Though the timing was merely coincidental, it seemed extra harsh for Governor Deval Patrick to slash funding for the Louis D. Brown Peace Institute right before Survivors of Homicide Victims Awareness Month, which runs from November 20 to December 20, in recognition of how difficult approaching holidays are for those with slain friends and family members. But even though the Fields Corner nonprofit has been forced to confront its fiscal fate, there's no doubt that public response to the institute's money crunch has brought awareness to its mission at last.
"It's amazing that even in these difficult times, and even with the economy being in jeopardy and the holidays coming at the same time, that the community still decided to speak up and recognize that it was worth keeping us around," says Director of Operations Milton Jones, who lost his son in 1993. Jones has counseled other survivors at the institute since it was founded one year later by Clementina Chery, whose own son, Louis D. Brown, was murdered 15 years ago this Saturday. "When people decide they don't need us around here anymore, then they'll let us know, but for now that doesn't seem to be the case."
Since the institute lost about $75,000 (of its $257,000 annual budget) in the Commonwealth's $1 billion emergency cut this past October, peace advocates have wrestled up more than $90,000 in charity. Jones says that while volunteers and organizers are working hard, the generosity is mostly an acknowledgment of how many families — from Dorchester to Framingham to Brockton — Chery and her colleagues have graciously consoled. Some philanthropy came from peace foundations, while one anonymous donor gave $10,000 and another unnamed savior gave twice that much. A December 2 fundraiser at the Blarney Stone in Dorchester — thrown by H. Levenbaum Real Estate and other local businesses — brought in an additional $6000, and a concert featuring local music acts, food, and dancing at the First Parish Church scheduled for this Saturday is further expected to save the day.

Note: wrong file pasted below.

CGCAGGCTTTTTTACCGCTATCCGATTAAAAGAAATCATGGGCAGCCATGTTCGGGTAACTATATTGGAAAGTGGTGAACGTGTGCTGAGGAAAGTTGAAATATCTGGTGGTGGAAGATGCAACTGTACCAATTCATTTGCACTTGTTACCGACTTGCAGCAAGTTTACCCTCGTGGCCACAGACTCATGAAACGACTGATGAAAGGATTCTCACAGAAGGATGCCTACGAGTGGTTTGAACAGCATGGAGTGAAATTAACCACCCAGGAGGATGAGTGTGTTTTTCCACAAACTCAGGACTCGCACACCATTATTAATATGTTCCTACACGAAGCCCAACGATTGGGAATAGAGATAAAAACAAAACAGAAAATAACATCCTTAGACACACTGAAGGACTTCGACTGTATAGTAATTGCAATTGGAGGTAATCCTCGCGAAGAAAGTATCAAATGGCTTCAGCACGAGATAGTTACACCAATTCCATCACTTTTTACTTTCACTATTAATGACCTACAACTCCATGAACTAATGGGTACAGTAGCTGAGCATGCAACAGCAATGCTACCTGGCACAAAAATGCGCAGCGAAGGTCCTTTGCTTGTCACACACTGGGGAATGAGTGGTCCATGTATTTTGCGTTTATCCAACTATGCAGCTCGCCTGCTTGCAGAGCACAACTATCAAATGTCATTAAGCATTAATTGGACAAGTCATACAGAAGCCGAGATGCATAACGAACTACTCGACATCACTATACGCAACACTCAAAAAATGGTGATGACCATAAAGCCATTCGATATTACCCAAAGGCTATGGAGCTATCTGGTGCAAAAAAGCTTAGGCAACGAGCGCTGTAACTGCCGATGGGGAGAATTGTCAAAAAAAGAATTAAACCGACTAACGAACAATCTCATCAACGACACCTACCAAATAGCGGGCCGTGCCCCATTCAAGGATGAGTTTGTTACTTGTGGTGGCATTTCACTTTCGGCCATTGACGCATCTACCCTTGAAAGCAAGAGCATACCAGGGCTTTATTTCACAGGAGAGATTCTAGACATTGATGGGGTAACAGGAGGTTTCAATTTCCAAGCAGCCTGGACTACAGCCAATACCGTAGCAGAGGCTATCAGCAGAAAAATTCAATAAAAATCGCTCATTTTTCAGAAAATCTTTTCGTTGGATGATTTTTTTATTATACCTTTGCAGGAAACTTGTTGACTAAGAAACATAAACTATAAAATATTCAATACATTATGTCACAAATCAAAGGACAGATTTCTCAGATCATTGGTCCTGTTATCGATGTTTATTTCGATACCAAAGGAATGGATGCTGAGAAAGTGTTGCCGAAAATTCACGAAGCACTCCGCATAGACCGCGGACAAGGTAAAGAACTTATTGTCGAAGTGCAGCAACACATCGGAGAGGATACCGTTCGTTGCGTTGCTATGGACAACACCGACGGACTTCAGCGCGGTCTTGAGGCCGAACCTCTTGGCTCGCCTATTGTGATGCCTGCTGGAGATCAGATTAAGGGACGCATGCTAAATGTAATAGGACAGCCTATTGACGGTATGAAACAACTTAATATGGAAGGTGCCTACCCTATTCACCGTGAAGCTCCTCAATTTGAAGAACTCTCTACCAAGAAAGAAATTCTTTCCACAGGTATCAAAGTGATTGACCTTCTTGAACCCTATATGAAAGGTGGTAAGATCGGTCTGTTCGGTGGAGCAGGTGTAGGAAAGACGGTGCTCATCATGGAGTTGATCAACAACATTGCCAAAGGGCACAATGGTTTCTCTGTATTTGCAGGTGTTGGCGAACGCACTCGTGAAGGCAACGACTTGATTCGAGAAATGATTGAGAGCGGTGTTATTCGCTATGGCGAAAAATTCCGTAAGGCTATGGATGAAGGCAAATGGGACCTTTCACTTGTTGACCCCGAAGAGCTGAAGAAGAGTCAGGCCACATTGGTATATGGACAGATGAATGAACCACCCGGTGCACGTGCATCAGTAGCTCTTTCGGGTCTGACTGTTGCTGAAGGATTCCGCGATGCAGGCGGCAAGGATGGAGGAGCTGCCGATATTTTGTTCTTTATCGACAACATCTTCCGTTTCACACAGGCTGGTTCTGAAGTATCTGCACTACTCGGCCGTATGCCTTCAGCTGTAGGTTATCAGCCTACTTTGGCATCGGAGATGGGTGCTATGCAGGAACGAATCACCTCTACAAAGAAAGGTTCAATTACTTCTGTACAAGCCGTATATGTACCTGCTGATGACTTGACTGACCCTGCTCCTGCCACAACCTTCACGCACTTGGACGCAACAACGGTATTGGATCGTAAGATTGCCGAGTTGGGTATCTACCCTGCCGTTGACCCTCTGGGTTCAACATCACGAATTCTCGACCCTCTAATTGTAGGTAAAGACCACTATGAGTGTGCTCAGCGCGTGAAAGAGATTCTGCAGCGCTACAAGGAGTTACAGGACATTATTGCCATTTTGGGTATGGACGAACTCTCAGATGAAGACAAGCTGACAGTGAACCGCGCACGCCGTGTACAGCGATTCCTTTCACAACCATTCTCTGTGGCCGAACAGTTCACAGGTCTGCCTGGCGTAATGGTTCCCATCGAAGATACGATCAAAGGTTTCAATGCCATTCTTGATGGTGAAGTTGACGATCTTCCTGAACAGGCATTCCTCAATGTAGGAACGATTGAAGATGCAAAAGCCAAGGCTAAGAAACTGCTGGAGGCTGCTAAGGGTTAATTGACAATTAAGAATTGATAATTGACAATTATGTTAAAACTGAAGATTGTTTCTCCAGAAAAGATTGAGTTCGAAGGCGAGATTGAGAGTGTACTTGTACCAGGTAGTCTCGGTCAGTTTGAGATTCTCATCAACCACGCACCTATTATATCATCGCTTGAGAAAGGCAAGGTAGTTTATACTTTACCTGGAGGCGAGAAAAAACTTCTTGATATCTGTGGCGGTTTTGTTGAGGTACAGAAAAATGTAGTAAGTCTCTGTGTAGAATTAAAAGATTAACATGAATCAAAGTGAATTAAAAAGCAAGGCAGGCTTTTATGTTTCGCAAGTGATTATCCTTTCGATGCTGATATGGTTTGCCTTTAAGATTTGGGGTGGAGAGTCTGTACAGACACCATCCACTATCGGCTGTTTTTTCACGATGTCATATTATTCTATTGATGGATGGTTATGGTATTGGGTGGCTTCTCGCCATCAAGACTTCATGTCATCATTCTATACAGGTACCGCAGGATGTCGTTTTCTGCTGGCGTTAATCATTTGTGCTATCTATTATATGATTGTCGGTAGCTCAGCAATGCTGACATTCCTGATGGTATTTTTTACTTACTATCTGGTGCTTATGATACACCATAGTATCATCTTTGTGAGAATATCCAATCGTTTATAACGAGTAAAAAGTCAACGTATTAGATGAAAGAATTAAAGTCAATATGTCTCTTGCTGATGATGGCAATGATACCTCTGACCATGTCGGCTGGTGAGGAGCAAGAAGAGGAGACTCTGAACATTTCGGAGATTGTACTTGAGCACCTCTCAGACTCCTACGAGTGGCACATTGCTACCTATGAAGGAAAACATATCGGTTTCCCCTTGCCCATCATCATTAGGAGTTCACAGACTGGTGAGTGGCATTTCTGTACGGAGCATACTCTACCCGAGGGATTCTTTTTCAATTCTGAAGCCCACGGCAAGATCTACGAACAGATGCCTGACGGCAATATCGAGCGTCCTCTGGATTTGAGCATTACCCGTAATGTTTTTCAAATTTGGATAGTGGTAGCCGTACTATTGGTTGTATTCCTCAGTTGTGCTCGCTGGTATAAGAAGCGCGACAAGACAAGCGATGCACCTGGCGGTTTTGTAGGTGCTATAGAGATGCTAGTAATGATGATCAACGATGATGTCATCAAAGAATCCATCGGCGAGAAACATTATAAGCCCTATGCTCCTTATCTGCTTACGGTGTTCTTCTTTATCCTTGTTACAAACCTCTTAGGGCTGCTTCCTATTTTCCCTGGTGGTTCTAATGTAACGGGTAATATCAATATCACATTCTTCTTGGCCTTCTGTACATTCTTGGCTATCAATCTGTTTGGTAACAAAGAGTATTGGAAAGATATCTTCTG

"We didn't find out that we lost the money right away," says Jones. "Someone gave us a call and asked how things were, and when [Chery] said 'Fine,' they broke it to us what happened. Still, even though we're not a church, we are grounded in spirituality, and we believe that if you walk by faith and not by sight, then you're not believing the hype. Basically, from the moment the news came, we weren't going to allow this to happen. We were going to step up and do whatever we needed to do to stay open."
The fundraising 15-year-anniversary commemoration of Louis D. Brown's death will take place on Saturday, December 20, at 5 pm, at the First Parish Church, 10 Parish Street, in Dorchester. Suggested donation is $20. Call 617.825.1917 or e-mail email@example.com. You can also mail donations directly to the Louis D. Brown Peace Institute, 1452 Dorchester Avenue, 2nd floor, Dorchester, MA 02122.